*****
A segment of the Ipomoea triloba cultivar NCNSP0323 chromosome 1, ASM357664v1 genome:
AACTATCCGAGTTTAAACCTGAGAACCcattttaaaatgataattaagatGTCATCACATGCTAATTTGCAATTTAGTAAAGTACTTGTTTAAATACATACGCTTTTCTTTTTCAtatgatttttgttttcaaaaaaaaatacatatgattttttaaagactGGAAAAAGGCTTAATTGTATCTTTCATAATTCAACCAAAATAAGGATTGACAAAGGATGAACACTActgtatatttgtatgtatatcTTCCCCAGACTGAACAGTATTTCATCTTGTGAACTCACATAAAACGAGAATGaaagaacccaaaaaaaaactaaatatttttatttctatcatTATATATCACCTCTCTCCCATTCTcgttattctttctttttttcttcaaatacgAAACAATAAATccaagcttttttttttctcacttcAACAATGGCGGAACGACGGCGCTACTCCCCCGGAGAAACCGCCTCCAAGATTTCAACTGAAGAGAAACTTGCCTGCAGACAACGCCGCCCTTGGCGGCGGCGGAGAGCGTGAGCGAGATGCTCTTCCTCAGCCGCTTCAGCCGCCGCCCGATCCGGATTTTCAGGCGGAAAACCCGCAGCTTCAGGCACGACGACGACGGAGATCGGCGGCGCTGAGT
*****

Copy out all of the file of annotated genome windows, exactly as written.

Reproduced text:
A segment of the Ipomoea triloba cultivar NCNSP0323 chromosome 1, ASM357664v1 genome:
AACTATCCGAGTTTAAACCTGAGAACCcattttaaaatgataattaagatGTCATCACATGCTAATTTGCAATTTAGTAAAGTACTTGTTTAAATACATACGCTTTTCTTTTTCAtatgatttttgttttcaaaaaaaaatacatatgattttttaaagactGGAAAAAGGCTTAATTGTATCTTTCATAATTCAACCAAAATAAGGATTGACAAAGGATGAACACTActgtatatttgtatgtatatcTTCCCCAGACTGAACAGTATTTCATCTTGTGAACTCACATAAAACGAGAATGaaagaacccaaaaaaaaactaaatatttttatttctatcatTATATATCACCTCTCTCCCATTCTcgttattctttctttttttcttcaaatacgAAACAATAAATccaagcttttttttttctcacttcAACAATGGCGGAACGACGGCGCTACTCCCCCGGAGAAACCGCCTCCAAGATTTCAACTGAAGAGAAACTTGCCTGCAGACAACGCCGCCCTTGGCGGCGGCGGAGAGCGTGAGCGAGATGCTCTTCCTCAGCCGCTTCAGCCGCCGCCCGATCCGGATTTTCAGGCGGAAAACCCGCAGCTTCAGGCACGACGACGACGGAGATCGGCGGCGCTGAGT